Microwave radiation can also be used to transmit signals such as mobile phone calls. Microwave transmitters and receivers on buildings and masts communicate with the mobile telephones in their range. Certain microwave radiation wavelengths pass through the Earth's atmosphere and can be used to transmit information to and from satellites in orbit.
Television and radio
Radio waves have lower frequencies and longer wavelengths than microwaves. They are used to transmit television and radio programmes. Television uses higher frequencies than radio.
A radio programme receiver does not need to be directly in view of the transmitter to receive programme signals. For low frequency radio waves diffraction can allow them to be received behind hills, although repeater stations are often used to improve the quality of the signals.
The lowest frequency radio waves are also reflected from an electrically charged layer of the upper atmosphere, called the Ionosphere. This means that they can reach receivers that are not in the line of sight because of the curvature of the Earth's surface.
Microwaves and radio waves in the atmosphere
Origins of the Universe
The foremost theory of the origin of the universe is the Big Bang theory. It suggests that the universe began several billion years ago in an explosion that caused it to expand, and to continue expanding. Some of the evidence for the Big Bang comes from studying the red shift of light received from distant galaxies. Telescopes allow us to observe the universe.
Scientists have gathered a lot of evidence and information about the universe. They have used their observations to develop a theory called the Big Bang. The theory states that originally all the matter in the universe was concentrated into a single incredibly tiny point. This began to enlarge rapidly in a hot explosion, and it is still expanding today. This explosion is called the Big Bang, and happened about 13.6 billion years ago (that's 13,600,000,000 years using the scientific definition of 1 billion = 1,000 million).
Astronomers have even detected a cosmic background radiation that is thought to be the heat left over from the original explosion.
Evidence of the Big Bang
There are two key pieces of evidence for Big Bang theory. These are red shift and the Cosmic Microwave Background radiation.
You may have noticed that when an ambulance or police car goes past, its siren is high-pitched as it comes towards you, then becomes low-pitched as it goes away. This effect, where there is a change in frequency and wavelength, is called the Doppler effect. It happens with any wave source that moves relative to an observer. This happens with light too. Our sun contains helium. We know this because there are black lines in the spectrum of the light from the sun, where helium has absorbed light. These lines form the absorption spectrum for helium.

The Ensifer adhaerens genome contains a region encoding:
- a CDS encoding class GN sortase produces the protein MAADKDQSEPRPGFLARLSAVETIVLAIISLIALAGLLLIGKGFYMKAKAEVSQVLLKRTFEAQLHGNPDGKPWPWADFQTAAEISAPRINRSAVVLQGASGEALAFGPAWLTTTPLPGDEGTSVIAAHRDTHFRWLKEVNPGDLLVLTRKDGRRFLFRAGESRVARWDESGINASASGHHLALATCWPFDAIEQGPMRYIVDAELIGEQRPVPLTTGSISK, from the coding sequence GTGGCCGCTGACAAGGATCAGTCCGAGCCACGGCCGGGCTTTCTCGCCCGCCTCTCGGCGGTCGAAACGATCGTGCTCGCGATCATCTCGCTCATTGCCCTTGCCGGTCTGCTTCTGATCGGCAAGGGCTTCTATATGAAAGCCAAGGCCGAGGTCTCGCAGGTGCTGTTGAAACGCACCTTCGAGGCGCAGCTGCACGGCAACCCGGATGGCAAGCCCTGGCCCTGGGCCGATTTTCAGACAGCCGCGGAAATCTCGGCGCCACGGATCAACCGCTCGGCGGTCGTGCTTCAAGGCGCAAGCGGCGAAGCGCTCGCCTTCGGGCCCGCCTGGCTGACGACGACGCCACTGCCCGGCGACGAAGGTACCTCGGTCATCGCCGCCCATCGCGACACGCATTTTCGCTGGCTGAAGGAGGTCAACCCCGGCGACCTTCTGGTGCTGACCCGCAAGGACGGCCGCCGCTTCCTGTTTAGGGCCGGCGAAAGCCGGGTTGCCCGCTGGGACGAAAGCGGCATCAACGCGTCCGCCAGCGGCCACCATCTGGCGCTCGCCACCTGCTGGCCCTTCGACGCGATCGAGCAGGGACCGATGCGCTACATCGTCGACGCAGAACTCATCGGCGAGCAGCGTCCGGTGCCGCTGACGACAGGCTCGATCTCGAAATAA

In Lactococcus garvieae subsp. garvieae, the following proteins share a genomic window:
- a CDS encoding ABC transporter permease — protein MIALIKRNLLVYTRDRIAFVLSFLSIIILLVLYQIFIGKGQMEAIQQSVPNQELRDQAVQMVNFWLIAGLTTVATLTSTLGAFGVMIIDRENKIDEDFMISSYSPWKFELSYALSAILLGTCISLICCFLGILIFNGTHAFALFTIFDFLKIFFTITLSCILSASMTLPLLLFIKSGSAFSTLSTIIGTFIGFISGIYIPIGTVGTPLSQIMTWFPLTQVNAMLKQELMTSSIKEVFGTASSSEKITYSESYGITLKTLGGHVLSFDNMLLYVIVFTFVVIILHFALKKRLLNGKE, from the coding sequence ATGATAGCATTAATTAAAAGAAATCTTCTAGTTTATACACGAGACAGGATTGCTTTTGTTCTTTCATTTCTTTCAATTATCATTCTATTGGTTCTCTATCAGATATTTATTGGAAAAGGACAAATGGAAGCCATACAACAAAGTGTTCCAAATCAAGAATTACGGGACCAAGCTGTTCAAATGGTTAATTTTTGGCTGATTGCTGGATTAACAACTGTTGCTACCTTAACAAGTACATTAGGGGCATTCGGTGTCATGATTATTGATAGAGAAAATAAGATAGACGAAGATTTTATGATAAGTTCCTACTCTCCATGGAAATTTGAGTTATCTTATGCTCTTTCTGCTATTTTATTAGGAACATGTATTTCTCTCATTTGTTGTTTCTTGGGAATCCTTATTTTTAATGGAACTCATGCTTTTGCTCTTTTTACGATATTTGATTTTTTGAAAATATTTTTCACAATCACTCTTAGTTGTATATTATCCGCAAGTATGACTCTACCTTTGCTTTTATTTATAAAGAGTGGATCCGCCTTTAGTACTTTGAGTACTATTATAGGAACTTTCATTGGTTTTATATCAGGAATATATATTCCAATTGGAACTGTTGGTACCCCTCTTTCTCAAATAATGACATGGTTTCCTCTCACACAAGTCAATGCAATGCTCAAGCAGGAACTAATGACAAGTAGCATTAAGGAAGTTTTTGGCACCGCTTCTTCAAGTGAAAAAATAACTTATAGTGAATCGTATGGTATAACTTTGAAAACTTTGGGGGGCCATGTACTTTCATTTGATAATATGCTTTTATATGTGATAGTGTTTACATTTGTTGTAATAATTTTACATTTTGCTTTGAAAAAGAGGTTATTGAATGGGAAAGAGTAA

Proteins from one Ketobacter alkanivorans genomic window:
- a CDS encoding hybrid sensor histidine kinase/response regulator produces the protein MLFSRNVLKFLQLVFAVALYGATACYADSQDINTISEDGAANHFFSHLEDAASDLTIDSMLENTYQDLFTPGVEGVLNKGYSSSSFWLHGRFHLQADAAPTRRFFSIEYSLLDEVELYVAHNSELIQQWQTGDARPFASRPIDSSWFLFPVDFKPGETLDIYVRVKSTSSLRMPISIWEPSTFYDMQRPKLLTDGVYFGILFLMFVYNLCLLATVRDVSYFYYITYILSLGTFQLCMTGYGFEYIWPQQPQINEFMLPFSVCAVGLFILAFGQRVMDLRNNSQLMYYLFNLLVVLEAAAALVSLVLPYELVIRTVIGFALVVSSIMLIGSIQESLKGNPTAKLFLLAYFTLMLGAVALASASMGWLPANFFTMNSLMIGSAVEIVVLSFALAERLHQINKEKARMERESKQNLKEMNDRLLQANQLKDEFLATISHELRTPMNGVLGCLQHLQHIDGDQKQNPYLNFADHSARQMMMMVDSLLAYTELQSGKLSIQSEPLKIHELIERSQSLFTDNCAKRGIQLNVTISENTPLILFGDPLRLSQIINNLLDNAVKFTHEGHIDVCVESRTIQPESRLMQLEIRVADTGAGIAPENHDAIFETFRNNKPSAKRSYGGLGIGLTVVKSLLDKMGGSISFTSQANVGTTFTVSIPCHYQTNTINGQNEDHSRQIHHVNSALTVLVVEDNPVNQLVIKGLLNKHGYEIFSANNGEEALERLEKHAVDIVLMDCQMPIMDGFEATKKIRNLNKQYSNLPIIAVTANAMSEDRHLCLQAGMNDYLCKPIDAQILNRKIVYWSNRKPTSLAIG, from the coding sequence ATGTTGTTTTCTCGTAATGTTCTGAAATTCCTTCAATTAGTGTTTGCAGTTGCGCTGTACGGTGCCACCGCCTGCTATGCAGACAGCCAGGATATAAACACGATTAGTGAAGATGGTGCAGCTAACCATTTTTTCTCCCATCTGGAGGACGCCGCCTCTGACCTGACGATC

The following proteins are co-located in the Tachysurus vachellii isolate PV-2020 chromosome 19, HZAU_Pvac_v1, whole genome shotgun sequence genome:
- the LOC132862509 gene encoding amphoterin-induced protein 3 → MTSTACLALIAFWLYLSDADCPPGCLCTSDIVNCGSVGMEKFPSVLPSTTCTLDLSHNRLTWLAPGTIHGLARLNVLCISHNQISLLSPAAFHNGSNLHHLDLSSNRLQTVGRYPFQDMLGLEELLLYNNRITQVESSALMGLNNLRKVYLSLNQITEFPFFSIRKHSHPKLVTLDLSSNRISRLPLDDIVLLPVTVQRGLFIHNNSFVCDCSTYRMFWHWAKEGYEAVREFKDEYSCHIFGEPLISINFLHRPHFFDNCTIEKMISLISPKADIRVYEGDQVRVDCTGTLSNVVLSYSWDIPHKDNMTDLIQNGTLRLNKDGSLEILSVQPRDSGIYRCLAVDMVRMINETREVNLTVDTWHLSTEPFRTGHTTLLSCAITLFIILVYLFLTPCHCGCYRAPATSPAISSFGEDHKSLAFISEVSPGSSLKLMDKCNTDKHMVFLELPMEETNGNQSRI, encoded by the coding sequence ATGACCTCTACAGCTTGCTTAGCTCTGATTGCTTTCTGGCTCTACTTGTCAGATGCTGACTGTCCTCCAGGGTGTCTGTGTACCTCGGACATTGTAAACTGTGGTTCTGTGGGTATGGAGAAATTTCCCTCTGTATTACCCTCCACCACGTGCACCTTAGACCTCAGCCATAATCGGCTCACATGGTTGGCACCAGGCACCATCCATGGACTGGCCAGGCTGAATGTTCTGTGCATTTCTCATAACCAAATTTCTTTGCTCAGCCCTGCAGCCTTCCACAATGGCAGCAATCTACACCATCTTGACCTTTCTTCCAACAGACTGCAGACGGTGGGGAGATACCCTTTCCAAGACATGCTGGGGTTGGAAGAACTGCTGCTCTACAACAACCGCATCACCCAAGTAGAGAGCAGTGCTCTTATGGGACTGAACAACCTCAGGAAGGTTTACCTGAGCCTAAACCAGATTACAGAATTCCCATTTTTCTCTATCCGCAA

Spectrum of the sun
When we look at the spectrum of a distant star, the absorption spectrum is there, but the pattern of lines has moved towards the red end of the spectrum, as you can see below.
Spectrum of a distant star
This is called red shift. It is a change in frequency of the position of the lines. Astronomers have found that the further from us a star is the more its light is red shifted. This tells us that distant galaxies are moving away from us, and that the further a galaxy is the faster it is moving away. Since we cannot assume that we have a special place in the universe this is evidence for a generally expanding universe. It suggests that everything is moving away from everything else. The Big Bang theory says that this expansion started billions of years ago with an explosion.
Cosmic Microwave Background radiation
Scientists discovered that there are microwaves coming from every direction in space. Big Bang theory says this is energy created at the beginning of the universe, just after the Big Bang, and that has been travelling through space ever since. A satellite called COBE has mapped the background microwave radiation of the universe as we see it. Big Bang theorists are still working on the interpretation of this evidence.
The light from other galaxies is red-shifted meaning that the light from other galaxies is red-shifted.
The further away the galaxy, the more its light is red-shifted meaning that the most likely explanation is that the whole universe is expanding. This supports the theory that the start of the universe could have been from a single explosion.
Cosmic Microwave Background meaning that the relatively uniform background radiation is the remains of energy created just after the Big Bang.
Distant stars and galaxies are too far away for us to reach. We cannot go to them to study them. So everything we know about distant stars and galaxies comes from analysing the radiation they produce. Telescopes are devices used to observe the universe. There are many different types and some are even sited in space.
Optical telescopes observe visible light from space. Small ones allow amateurs to view the night sky relatively cheaply but there are very large optical telescopes sited around the world for professional astronomers to use. Optical telescopes on the ground have some disadvantages: they can only be used at night and they cannot be used if the weather is poor or cloudy.
Radio telescopes detect radio waves coming from space. Although they are usually very large and expensive, these telescopes have an advantage over optical telescopes. They can be used in bad weather because the radio waves are not blocked by clouds as they pass through the atmosphere. Radio telescopes can also be used in the daytime as well as at night.
X-rays are partly blocked by the Earth's atmosphere and so X-ray telescopes need to be at high altitude or flown in balloons. Objects in the universe emit other electromagnetic radiation such as infrared, X-rays and gamma rays. These are all blocked by the Earth's atmosphere, but can be detected by telescopes placed in orbit round the Earth.
Telescopes in space can observe the whole sky and they can operate both night and day. However, they are difficult and expensive to launch and maintain. If anything goes wrong, only astronauts can fix them.
An atom of any given element consists of a nucleus containing a number of protons and neutrons. The nucleus is surrounded by electrons.